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‘I won’t take COVID-19 vaccine, I’m not a guinea pig’ – Bishop Oyedepo.



‘I won’t take COVID-19 vaccine, I’m not a guinea pig’ – Bishop Oyedepo. 60



A popular Nigerian cleric has stated unequivocally that he will not take a COVID-19 jab because he was not going to allow himself to be used as a guinea pig.

David Oyedepo, the Presiding Bishop of the Living Faith Church Worldwide aka Winners’ Chapel, made the pronouncement on April 17 during the church’s Covenant Hour of Prayer programme.

What Oyedepo said about vaccines

“I have never seen a generation where you force people to take vaccines. It is inhuman; it is immoral sir. I’m not a lawyer but I don’t think it is legal. You can’t come to my house and want to give me injection.

“On what? Did I invite you? They are confused. But the church has the answer. Did you see any outbreak of virus here? How will it enter the gate? Will it come through the air? How? One woman just got down after that injection in Kaduna. What kind of life? Are human beings now turned to guinea pigs?

“The world is confused but the church is lighted. So the triumph of the church will humble the pride of the world. They don’t know what to do sir. In the last days, the church will be reigning in power and glory. That is God’s agenda.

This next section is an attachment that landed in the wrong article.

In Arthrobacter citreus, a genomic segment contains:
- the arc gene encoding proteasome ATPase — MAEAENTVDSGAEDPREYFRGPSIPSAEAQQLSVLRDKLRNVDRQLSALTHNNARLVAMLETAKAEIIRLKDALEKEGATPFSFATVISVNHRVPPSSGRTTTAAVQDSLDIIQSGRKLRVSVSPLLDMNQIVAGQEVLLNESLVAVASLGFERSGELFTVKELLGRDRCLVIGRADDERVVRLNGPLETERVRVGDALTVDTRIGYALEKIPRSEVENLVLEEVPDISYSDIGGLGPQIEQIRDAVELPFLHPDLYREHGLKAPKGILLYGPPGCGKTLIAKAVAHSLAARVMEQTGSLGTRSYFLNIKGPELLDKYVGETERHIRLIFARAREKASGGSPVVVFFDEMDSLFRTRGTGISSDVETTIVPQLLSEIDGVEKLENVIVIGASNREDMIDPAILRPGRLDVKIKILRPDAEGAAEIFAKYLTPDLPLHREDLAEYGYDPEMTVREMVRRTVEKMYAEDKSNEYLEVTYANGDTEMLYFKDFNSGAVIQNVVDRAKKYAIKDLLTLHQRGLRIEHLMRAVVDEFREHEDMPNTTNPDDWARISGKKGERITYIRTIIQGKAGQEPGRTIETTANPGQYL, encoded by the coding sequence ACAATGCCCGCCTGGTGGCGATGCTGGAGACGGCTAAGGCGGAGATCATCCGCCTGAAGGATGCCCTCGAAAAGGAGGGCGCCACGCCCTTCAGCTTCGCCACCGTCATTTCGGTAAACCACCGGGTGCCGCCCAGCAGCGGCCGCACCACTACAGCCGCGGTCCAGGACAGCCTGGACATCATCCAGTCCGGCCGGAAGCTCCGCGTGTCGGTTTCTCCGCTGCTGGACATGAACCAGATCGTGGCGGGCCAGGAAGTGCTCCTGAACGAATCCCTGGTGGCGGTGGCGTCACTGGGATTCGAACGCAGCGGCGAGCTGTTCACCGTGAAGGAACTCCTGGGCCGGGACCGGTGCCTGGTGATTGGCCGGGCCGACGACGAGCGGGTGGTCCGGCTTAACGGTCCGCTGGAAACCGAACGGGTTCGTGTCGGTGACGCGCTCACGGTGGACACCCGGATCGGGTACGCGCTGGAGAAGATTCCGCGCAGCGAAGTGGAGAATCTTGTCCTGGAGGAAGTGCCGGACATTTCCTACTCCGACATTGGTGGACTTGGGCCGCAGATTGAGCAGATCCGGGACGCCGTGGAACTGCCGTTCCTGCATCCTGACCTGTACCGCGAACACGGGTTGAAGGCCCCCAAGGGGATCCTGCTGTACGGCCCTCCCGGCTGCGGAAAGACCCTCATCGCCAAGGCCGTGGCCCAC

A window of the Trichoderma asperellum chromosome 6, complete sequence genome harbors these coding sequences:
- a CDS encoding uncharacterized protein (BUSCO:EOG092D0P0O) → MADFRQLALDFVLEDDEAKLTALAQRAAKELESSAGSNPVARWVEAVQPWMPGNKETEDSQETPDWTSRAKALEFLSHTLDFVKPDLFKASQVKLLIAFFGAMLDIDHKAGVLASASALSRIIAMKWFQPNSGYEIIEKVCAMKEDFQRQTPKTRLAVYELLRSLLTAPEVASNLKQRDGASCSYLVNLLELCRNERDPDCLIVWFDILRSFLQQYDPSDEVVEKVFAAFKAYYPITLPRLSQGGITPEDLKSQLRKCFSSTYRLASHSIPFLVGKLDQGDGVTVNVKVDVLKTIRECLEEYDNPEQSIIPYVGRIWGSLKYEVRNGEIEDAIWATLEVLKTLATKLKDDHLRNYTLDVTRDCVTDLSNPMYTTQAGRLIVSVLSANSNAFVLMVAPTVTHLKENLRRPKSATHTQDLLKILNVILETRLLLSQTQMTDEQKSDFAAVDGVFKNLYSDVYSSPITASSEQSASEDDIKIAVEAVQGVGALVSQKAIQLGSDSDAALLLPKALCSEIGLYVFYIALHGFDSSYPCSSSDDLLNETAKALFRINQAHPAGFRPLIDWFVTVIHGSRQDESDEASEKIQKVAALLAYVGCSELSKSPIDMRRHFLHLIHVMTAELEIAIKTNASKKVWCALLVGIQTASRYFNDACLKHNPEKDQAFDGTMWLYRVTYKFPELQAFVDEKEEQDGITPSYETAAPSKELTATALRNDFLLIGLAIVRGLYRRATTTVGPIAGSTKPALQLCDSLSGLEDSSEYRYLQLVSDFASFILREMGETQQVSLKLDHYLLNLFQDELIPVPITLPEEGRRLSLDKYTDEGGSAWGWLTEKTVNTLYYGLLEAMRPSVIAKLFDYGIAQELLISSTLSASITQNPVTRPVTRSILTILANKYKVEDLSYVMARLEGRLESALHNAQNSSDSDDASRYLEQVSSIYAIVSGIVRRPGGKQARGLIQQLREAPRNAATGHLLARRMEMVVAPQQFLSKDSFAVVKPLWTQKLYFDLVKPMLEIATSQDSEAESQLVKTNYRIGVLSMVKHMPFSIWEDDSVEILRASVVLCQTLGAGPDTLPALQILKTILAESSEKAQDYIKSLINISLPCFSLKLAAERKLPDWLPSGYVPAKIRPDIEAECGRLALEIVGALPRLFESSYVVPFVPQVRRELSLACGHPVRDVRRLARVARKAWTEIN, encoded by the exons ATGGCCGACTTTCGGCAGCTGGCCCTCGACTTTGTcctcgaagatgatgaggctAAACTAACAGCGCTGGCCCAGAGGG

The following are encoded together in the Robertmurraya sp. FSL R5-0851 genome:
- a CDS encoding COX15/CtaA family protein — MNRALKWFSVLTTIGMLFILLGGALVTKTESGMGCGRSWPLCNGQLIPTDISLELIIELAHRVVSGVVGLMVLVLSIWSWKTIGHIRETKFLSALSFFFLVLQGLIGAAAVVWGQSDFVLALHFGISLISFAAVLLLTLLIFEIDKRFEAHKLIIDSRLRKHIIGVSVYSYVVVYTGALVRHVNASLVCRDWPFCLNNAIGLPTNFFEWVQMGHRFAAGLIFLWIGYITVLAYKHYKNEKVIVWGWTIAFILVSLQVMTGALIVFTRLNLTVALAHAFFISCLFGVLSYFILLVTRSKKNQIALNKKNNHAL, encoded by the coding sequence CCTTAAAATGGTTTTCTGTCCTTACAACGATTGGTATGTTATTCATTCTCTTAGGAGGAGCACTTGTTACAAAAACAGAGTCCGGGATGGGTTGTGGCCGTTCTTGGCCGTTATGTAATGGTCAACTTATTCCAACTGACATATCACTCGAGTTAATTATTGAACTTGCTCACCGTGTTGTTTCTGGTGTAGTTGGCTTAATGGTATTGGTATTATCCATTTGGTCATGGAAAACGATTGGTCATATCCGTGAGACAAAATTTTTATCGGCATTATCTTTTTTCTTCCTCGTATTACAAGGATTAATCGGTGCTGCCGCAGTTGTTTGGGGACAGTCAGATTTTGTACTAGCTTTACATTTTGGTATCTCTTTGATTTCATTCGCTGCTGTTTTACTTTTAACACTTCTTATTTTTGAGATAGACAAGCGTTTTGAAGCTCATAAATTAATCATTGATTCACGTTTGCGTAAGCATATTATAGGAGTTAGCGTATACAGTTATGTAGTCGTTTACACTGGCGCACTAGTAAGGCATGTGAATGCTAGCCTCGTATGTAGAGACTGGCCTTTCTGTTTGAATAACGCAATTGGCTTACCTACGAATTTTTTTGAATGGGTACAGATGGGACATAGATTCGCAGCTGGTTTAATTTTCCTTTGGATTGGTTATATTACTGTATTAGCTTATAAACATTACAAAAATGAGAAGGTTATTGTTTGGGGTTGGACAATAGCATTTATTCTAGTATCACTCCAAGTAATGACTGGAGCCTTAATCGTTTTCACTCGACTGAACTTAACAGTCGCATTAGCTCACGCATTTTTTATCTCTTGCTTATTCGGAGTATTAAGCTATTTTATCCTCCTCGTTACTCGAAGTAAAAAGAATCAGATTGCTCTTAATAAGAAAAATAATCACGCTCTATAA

“No apologies. There is a big, big bird in our land, saying ‘don’t take it, they are deceivers’. Let me see someone who will come and inject me. By who? Are you going to tie my hands? How? Did I invite you? I know you are quiet, you will hear more of it. My job is to expose the devil and tell his agents, ‘get off, we are not guinea pigs’.”

Nigeria, Africa’s most populous nation started a national vaccination against Coronavirus last month with Oxford AstraZeneca jabs donated by the WHO-led COVAX facility.

According to the lead agency for the exercise, the National Primary Health Care Development Agency, 1,081,548 doses out of the over 3.4 million doses Nigeria received have so far been administered across the country as of April 17.

Over 160,000 Covid infections and more than 2,000 associated deaths have been recorded in the country as of April 17, according to statistics by the Nigeria Centre for Disease Control.